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It's all in the cards for local sports card dealer
GRAPEVINE - He started 25 years ago, operating a small sports card and memorabilia shop out of the back of a gas station in Southlake.
Today, Scott Pierce of SMP Sports Cards at 1671 Northwest Highway in Grapevine is one of only a handful of sports card and memorabilia shops in the Metroplex.
"I think the key to our success is that we started slow and just gradually built our business and our customer base," Pierce said. "My son and I started going to shows and selling cards there and, gradually, we started getting the idea to open our own shop. This was back in the late 1980s and the sports card business was really starting to take off. We had a friend who built a really nice card shop over on Camp Bowie in Fort Worth and my son was like, 'Dad why can't we have something that nice?' And I told him to just be patient and that we would build the business gradually."
Less than two years later, the bright, shiny baseball card shop on Camp Bowie was out of business and Pierce was still selling cards out of the back of a gas station in Southlake at FM 114 and Shady Lane.
"We did that for several years, gradually adding new things and making money with it slowly but steadily," he said. "I had a construction business that was going pretty well so the shop was sort of a way of making some extra income for a while. But then, when the gas station closed, we decided to open our own shop down the road here in Grapevine and it's been one of the best decisions we ever made. We don't get rich but I'm making enough money to make it my full-time business. Most importantly, it's been a lot of fun and we've met a lot of great people."
While he's had a lot of great moments at the card shop, the few months between December and February of 2006-2007 were the most magical, Pierce said.
"When you own and operate a card shop, every day is fun because every day something new and interesting happens," he said. "But back in December of 2006, the NBA had a contest where they would give a $50,000 makeover to the card shop that collected the most wrappers from packs of basketball cards and we collected about 61,000 and won the contest. It was a great achievement for the store and all of our customers. I couldn't have done it without them. We'd have pizza parties and open case after case of basketball cards. My family and friends and a lot of our customers were in here all the time, during regular hours and after hours, just opening pack after pack."
He also had some older cases that he and his friends broke open as well.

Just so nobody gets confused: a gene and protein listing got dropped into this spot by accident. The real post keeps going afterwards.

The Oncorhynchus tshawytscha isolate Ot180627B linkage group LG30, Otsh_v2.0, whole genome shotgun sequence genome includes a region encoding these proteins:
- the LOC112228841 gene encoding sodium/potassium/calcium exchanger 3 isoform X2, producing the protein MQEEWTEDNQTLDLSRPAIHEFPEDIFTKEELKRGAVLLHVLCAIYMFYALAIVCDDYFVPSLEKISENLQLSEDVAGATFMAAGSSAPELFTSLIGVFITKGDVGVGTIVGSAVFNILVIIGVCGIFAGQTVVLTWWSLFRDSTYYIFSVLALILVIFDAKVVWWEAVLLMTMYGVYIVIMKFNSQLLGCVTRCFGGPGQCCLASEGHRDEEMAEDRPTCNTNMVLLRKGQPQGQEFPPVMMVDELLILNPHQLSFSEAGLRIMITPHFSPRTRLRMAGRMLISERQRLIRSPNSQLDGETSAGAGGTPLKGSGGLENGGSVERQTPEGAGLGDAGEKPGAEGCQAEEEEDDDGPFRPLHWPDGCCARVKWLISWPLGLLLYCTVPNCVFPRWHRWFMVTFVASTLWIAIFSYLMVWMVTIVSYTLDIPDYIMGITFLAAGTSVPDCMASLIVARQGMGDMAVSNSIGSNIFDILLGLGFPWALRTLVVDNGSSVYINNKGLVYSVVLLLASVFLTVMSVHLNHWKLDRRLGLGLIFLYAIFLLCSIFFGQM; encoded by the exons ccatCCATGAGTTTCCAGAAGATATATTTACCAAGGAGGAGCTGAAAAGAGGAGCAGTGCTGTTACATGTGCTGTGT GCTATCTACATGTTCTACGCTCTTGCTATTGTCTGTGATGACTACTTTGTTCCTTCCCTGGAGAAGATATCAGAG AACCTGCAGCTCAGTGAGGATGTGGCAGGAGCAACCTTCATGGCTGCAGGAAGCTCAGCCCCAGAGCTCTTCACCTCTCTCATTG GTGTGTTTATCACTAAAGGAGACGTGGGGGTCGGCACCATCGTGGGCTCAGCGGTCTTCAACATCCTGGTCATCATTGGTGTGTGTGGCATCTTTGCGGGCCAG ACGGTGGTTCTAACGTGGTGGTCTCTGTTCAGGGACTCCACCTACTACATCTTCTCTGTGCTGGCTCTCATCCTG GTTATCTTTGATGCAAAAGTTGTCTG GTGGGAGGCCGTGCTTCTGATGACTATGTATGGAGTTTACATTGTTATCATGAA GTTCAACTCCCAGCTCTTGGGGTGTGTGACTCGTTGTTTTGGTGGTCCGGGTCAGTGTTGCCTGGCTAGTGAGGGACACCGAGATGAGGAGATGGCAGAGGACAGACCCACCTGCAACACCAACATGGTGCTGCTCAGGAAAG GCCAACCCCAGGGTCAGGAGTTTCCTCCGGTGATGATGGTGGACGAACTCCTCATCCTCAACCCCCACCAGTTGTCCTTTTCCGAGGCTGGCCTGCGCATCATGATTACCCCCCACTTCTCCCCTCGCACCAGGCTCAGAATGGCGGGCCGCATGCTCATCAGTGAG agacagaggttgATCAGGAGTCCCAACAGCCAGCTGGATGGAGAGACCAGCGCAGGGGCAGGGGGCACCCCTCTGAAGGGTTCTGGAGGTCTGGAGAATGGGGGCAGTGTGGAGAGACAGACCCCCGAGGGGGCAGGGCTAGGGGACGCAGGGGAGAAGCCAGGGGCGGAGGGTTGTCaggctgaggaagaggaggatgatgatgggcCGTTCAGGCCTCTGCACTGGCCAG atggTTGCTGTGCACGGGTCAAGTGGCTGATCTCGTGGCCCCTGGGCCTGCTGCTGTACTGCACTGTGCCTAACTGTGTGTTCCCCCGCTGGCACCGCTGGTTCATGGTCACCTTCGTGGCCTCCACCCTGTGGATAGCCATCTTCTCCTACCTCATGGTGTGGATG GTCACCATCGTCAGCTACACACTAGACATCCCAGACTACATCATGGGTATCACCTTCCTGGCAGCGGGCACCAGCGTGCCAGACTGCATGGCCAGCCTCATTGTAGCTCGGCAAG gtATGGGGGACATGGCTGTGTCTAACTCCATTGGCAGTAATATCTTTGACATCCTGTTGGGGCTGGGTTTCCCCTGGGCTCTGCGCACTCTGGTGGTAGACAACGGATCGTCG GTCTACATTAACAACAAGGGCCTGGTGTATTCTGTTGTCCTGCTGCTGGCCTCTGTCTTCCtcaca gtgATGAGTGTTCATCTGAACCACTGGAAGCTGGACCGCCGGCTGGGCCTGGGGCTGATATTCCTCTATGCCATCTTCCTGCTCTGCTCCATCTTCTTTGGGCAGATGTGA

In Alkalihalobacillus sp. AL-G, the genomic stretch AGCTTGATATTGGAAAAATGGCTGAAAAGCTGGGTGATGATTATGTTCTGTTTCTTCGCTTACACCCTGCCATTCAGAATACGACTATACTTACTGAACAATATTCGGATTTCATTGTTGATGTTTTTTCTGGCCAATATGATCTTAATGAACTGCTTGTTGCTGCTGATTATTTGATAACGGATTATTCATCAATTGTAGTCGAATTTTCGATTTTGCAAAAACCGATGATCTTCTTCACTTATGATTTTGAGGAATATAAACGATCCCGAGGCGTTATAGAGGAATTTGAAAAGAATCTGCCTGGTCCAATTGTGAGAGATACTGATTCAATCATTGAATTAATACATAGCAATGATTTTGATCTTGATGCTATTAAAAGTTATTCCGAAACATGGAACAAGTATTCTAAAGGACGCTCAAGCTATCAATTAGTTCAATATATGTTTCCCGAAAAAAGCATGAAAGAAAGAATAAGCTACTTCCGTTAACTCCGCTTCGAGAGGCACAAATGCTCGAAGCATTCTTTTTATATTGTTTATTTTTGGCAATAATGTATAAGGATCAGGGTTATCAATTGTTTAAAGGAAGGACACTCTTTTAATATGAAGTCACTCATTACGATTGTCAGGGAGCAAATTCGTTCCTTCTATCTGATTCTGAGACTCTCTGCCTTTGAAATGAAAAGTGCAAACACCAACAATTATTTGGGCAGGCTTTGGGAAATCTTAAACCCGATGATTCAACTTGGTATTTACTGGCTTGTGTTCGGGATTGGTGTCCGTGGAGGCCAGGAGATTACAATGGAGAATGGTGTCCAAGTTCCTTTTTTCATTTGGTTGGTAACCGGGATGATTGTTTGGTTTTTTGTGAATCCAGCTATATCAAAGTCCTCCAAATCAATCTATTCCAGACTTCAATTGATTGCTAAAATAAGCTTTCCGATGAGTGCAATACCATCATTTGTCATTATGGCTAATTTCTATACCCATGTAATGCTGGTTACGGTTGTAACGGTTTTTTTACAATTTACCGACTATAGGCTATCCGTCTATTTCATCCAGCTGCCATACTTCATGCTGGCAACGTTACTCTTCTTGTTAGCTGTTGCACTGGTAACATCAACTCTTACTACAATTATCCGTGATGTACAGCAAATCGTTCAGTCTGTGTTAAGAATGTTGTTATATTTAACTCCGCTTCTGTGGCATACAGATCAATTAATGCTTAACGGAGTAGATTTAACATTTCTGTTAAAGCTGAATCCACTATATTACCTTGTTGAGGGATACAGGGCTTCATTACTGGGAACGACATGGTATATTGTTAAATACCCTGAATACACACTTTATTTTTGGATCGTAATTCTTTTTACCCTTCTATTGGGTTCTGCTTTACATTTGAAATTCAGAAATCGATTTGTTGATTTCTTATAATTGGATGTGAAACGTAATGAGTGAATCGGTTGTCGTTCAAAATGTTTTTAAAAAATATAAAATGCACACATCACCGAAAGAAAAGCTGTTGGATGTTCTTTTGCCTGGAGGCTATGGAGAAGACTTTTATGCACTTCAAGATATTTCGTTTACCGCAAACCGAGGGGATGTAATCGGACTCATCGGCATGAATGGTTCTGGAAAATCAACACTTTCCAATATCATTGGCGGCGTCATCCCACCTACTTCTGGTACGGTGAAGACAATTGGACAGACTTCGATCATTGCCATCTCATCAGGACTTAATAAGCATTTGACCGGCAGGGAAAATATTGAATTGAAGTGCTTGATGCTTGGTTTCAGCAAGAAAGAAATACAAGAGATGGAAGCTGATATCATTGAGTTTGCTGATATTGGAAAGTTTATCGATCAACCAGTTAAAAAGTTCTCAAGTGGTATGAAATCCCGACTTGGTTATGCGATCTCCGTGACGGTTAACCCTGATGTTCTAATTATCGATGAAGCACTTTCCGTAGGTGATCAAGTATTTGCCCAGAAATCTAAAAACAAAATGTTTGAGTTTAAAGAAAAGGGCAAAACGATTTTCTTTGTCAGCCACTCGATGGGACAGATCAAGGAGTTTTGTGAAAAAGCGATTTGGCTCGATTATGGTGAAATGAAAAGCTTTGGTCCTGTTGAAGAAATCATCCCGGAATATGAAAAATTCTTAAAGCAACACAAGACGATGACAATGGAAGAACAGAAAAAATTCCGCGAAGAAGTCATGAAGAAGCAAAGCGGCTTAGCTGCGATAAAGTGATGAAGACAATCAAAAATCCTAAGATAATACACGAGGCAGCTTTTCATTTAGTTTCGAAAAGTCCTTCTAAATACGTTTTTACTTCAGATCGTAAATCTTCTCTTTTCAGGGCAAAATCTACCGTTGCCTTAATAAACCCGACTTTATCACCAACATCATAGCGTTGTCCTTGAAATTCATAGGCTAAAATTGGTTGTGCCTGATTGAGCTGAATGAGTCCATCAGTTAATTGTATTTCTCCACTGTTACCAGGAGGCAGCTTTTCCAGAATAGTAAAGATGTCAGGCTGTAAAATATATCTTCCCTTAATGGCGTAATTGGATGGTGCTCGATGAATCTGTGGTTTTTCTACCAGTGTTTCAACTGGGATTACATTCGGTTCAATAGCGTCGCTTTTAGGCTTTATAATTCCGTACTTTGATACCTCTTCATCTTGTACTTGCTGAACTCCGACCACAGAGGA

"The contest didn't say it had to be new stuff," Pierce said. "It could be any year of card, as long as it was basketball and I had a lot of older cases in the back and we broke into those. And my customers kept bringing me wrappers. They were having as much fun with it as I was. I've had a lot of fun in this business over the years but that was definitely the highlight."
Piece said he has seen a lot of changes in the sports card industry since he first started more than 25 years ago.
"In the mid- to late-1980s, sports card shops were exploding," he said. "You would see card shops everywhere. Now, it's very rare to see one, especially one that deals in sports cards and sports memorabilia."
Part of his success, Piece said, is keeping up with the ever-changing sports card market and the modern day technology.
"I do about 300 auctions a week on EBay and that definitely helps," he said. "I'm on Twitter and all the new technologies and try to keep up with all the trends in the card business. We film people who are opening packs of cards and then put it on YouTube and that's a lot of fun. We had a guy that pulled a Babe Ruth cut signature out of a pack and we put that on YouTube and the customers always like things like that."
Pierce added that he also wants to make coming into his shop a fun experience for kids and adults alike.
"I've been in a lot of card shops where it's almost like going into a museum," Pierce said. "The owners aren't very friendly and they don't like for kids to touch anything. But, here in my shop, we love kids. We want every kid who comes in here to have a great experience."
As of one of the few card shops in the Metroplex, Pierce said he gets a lot of calls from people who are trying to sell their cards.
"About 90 out of every 100 calls that I get are from people who are trying to sell me cards from the late 1980s and early 1990s," he said. "Sure, those cards are 20 years old, but they really aren't worth anything because they were so overproduced. People have a hard time understanding that."
That said, however, no one ever leaves SMP Sports Cards empty handed, Pierce said.
"Kids are so hilarious," he said. "They'll come in here with all these cards from the late 1980s or 90s and think they're worth a fortune when they really aren't worth anything. But, instead of telling them that and sending them on their way, I'll tell them that they have some pretty interesting cards and send them to the back of the shop to pick out something so they can make a trade for a card that they might want. That way, they leave the shop happy and that gives them a good collecting experience."
Those types of memories are important to kids, Pierce said, because they often remember things that adults forget.
"My son was really the one that got me into this business," he said. "One day, he came home from school with a Wade Boggs Rookie Card and I asked him where he got it. He said he traded it for two cartons of milk. And I said, 'Son, that's pretty good. Here's some money for two more cartons of milk. See what you can bring home tomorrow.' Soon, we were going to card shows and, from there, we started our business at that gas station and it just grew from there. Twenty-five years later, we're still doing and it's been one of the best decisions that I have ever made."